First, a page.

By WENDY ISOM, Jackson Sun

Fourteen-year-old Semone Minor aspired to go to Hollywood to become a songwriter and a rapper.

”She said she was going to be the next Tupac or 50 Cent,” said her mother, Jeannette Minor.

She spent most of this week making funeral arrangements for the Tigrett Middle School seventh-grader, who died Monday from carbon monoxide poisoning in the family’s home at 20 Tracewood Cove in Jackson. Just last year the family lost its home in Parkview Courts to the May 4 tornadoes.

The mother said she didn’t know that generators like the one she used to power fans to cool her home could cause carbon monoxide poisoning or that they are supposed to be used outside the home.

Nor did Semone’s godmother, Annie Fuller. ”I didn’t know you couldn’t use a generator in your house,” she said.

Dangerous amounts of carbon monoxide can build up for several reasons, according to a safety Web site. It can happen when an appliance is poorly insulated or maintained, if fuel burns improperly or if a room is poorly ventilated.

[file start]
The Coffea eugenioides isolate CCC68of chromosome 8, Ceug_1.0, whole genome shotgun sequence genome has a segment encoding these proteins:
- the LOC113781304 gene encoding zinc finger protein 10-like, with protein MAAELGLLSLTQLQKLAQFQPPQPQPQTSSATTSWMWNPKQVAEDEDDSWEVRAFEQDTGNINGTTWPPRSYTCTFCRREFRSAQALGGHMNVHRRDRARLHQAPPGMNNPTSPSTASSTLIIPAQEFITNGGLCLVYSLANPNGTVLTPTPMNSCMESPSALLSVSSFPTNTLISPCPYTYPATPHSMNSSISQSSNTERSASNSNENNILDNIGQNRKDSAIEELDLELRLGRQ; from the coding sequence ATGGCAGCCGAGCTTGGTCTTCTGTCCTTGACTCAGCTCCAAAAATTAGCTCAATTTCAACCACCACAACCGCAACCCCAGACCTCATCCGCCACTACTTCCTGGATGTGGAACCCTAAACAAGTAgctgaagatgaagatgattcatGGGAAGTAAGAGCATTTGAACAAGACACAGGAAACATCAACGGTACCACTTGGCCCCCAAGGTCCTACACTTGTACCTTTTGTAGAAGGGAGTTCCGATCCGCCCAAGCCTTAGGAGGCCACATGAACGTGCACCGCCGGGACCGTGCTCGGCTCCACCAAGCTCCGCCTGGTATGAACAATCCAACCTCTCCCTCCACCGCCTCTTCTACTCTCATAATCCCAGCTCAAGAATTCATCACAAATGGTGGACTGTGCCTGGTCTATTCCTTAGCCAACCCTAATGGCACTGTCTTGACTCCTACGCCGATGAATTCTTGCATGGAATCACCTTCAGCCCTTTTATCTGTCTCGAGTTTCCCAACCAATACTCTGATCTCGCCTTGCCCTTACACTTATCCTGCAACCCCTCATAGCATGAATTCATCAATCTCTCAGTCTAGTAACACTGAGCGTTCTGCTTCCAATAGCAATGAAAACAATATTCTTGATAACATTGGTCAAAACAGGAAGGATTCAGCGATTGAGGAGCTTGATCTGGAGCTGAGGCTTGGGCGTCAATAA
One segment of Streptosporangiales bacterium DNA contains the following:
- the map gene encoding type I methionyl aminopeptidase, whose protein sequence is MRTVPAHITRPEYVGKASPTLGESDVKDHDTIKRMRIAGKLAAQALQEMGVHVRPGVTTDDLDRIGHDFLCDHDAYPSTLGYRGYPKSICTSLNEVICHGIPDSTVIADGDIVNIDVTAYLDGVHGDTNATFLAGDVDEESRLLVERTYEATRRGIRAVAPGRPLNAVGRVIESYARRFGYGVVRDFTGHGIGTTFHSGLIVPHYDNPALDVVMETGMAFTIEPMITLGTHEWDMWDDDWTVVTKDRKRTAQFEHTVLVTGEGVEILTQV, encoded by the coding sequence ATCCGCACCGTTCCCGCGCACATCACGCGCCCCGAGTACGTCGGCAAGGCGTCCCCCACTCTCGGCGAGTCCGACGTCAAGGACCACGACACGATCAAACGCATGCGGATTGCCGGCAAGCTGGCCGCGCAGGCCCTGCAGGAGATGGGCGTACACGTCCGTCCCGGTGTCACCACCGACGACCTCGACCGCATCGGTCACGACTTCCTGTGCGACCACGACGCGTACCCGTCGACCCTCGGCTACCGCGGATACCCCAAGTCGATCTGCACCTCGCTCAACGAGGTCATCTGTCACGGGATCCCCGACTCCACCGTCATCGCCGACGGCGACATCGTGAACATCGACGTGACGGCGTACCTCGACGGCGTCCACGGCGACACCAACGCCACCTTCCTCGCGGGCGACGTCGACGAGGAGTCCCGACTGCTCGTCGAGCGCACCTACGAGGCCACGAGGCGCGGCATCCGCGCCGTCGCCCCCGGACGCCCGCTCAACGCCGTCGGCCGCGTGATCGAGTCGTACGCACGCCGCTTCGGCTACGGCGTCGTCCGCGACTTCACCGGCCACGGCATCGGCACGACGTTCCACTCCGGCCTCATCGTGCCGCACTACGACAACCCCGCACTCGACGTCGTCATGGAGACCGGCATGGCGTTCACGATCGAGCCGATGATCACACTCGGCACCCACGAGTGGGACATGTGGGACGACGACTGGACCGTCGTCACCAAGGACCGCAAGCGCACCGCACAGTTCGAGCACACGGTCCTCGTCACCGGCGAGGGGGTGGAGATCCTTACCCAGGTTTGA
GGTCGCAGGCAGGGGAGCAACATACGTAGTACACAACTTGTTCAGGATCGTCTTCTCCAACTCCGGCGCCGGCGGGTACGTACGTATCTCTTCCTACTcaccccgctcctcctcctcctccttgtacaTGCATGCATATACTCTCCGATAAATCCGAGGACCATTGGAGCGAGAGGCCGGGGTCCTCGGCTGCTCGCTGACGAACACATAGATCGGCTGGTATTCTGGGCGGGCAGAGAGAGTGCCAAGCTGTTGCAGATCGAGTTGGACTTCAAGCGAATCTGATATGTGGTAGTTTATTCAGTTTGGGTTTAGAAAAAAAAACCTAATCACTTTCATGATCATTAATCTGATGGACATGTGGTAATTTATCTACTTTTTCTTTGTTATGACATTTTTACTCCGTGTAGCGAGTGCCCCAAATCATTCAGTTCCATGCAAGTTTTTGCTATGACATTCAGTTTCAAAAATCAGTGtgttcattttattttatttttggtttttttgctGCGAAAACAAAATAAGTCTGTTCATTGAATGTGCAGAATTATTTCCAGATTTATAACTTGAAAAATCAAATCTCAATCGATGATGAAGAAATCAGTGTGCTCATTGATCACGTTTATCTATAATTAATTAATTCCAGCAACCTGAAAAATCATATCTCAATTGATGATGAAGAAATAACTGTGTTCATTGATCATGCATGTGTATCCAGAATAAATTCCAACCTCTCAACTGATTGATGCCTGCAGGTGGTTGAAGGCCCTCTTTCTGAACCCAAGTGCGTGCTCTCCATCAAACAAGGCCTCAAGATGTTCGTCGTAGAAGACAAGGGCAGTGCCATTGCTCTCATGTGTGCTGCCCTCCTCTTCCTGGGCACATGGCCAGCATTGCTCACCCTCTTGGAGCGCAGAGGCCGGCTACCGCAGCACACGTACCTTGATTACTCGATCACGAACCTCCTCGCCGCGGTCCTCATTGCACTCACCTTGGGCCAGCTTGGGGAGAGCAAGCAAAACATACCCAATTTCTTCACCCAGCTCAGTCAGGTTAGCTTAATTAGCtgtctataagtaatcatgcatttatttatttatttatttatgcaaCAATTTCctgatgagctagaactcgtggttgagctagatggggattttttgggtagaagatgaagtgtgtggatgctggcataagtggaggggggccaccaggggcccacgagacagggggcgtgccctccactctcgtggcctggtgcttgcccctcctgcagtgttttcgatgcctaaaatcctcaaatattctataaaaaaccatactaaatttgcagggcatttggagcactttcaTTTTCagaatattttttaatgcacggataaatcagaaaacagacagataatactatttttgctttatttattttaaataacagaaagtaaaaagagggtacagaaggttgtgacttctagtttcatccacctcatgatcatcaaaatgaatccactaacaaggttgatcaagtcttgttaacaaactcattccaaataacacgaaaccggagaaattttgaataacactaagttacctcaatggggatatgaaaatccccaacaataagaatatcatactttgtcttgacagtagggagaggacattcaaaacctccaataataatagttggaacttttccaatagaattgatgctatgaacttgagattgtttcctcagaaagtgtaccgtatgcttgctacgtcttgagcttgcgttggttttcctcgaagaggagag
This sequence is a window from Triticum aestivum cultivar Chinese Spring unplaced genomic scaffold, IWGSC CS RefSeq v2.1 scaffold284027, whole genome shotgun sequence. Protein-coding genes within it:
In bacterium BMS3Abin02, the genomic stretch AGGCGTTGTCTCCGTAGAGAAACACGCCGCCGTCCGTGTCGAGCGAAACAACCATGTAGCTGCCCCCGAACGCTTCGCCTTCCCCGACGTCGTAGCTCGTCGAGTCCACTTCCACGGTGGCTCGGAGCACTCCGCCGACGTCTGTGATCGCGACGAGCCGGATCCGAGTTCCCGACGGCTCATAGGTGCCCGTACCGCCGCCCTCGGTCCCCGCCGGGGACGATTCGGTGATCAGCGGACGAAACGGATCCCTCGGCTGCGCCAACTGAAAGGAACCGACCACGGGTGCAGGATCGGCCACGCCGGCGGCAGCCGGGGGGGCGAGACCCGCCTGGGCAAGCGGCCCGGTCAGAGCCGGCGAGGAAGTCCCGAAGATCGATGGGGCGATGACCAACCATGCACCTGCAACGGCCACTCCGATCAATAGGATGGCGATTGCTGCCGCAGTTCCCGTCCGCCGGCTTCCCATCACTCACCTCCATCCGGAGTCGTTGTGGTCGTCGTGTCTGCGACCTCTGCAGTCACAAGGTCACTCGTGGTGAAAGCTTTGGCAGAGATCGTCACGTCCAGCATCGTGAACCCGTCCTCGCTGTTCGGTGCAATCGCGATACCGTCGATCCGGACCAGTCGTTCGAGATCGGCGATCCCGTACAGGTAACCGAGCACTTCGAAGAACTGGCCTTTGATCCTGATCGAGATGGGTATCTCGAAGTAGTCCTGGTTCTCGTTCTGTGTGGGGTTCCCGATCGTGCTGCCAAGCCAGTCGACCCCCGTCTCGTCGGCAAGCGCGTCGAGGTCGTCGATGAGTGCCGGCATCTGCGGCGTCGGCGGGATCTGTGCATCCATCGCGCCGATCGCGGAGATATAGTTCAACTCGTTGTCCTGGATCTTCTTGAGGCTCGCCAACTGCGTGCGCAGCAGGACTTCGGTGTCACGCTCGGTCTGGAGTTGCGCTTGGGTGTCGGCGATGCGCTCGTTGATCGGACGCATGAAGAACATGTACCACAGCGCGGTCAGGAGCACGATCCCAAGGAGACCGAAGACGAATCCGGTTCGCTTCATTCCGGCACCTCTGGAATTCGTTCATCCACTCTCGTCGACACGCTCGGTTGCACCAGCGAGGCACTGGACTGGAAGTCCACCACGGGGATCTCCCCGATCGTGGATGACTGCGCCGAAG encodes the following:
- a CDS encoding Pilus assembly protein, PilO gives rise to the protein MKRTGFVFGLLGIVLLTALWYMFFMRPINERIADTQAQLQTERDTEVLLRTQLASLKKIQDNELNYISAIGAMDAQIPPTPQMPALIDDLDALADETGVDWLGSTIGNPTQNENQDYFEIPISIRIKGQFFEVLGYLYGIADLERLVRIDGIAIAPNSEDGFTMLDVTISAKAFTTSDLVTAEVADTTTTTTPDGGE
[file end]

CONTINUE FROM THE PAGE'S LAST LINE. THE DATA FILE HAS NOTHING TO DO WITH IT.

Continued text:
Semone’s pet bird and puppy also died from the fumes. Her mom stayed overnight for observation at Jackson-Madison County

General Hospital and was released Tuesday.

Jeannette Minor, who also has two 11-year-old daughters, went on medical disability two months ago and has been struggling financially. She owes about $585 for utilities at their new rental home, she said.

She received a notice on her door last week that JEA was going to cut her utilities off, and she asked for an extension. But JEA said they couldn’t give her another extension, and by Monday, the power was off.

”That’s our last resort, turning someone’s electricity off,” Kyle Spurgeon, vice president of business development at JEA, said Thursday. ”We don’t want to turn them off.”

The utilities were cut off last month, too, but that time the children’s father, Robert Pirtle, gave the family the money to get the service restored, Jeannette Minor said.

After spending most of the day seeking help from various community agencies and churches, Jeannette Minor said she returned home to wait on an answer. When the house started getting hot, she connected a fan, refrigerator and TV to a generator.

Mother and daughter watched TV together near the fan. One of their last conversations was about what channel to watch.

”She wanted to watch BET. I wanted to watch TNT,” Jeannette said. ”She won.”

Semone was the only one in the house with her mother. Younger sister Sequanta was playing outside, and Eckaleshia was at a friend’s house. Semone later went to her bedroom, where her mother later found her dead after there was no response from several knocks on the door.

The generator was running for about an hour, Jeannette Minor estimates, and it automatically shut off.

Despite the tragedy that claimed her daughter, the mother is grateful for the memories of Semone.